RICHMOND CITY, VA., February 25, 1861.
Honorable JOSEPH HOLT,
Secretary of War:
SIR: The convention now in session in this city, representing the people of Virginia, on the 23rd instant adopted the following resolution, viz:
That a select committee of five be appointed, with instructions to inquire and report as practicable whether any movement of arms or men has been made by the General Government to any fort or arsenal in or bordering upon Virginia, indicating a preparation for attack or coercion.
The comittee appointed in pursuance of the foregoing resolution, in order to facilitate the discharge of the duty imposed on them, respectfully request that you will furnish, in aid of their investigation, such information as may be in possession of you Department, and which may not be deemed to be incompatible with official propriety and the public service.
I have the honor to be, very respectfully, your obedient servant,
WM. M. TREDWAY,
Chairman of the Committee
Washington, February 27, 1861.
Honorable WILLIAM M. TREDWAY,
Chairman of Committee, &c., Richmond, Va.:
SIR: In reply to your note of yesterday [25th instant,] communicating a resolution of the convention of the State of Virginia, directing an inquiry whether "any movement of arms or men has been made by the General Government to any fort or arsenal in or bordering upon Virginia, indicating a preparation for attack or coercion," I have the honor to state that no such movement has taken place nor has any such been contemplated. Within the period supposed to be referred to there has been no increase of the public arms in the arsenal in Virginia nor any transfer of them from one point to another in the State, except 100 muskets sent from Harper's Ferry to Fort Monroe to supply a deficiency. Some months ago a company of recruits was ordered from Carlisle Barracks to Harper's Ferry for the protection of the establishment against an apprehended attack from disorderly persons upon the request of Major Barbour, the superintendent. Some weeks since a company of troops was withdrawn from Fort Monroe with a view of re-enforcing a Southern fort, but not for any purpose of attack or coercion. These are the only movements of troops which have taken place in Virginia within the last twelve months.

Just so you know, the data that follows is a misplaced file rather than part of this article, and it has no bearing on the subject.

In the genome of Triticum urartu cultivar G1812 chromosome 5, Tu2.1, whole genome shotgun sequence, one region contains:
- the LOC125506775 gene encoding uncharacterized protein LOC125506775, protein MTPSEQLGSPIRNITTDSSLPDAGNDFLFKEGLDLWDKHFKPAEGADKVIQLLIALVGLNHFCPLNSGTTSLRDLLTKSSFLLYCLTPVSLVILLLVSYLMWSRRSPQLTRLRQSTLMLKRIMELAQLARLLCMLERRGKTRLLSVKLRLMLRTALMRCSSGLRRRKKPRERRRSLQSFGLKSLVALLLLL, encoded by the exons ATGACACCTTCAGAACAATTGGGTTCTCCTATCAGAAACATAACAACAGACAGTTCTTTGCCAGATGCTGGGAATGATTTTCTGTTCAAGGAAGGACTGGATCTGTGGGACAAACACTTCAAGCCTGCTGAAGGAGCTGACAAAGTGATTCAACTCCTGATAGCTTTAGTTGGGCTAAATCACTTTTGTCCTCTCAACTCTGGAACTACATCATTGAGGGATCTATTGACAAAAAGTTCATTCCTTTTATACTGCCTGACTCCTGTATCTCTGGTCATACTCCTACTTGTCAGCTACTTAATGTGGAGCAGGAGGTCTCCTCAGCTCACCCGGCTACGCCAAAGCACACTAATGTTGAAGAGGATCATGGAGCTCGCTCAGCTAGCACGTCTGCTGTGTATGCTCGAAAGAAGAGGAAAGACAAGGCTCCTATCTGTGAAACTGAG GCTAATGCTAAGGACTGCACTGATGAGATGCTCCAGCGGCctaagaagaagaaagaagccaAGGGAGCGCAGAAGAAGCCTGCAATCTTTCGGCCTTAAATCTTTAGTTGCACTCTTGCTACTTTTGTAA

Very respectfully, your obedient servant,
Secretary of War.
HEADQUARTERS ARTILLERY BATTALION. Numbers 61.
Washington, D. C., March 2, 1861
As precautionary measures, the guards of all the stations will to-morrow evening at sunset be doubled; the horses of the batteries will be kept during the night harnessed and those of the dragoons saddled.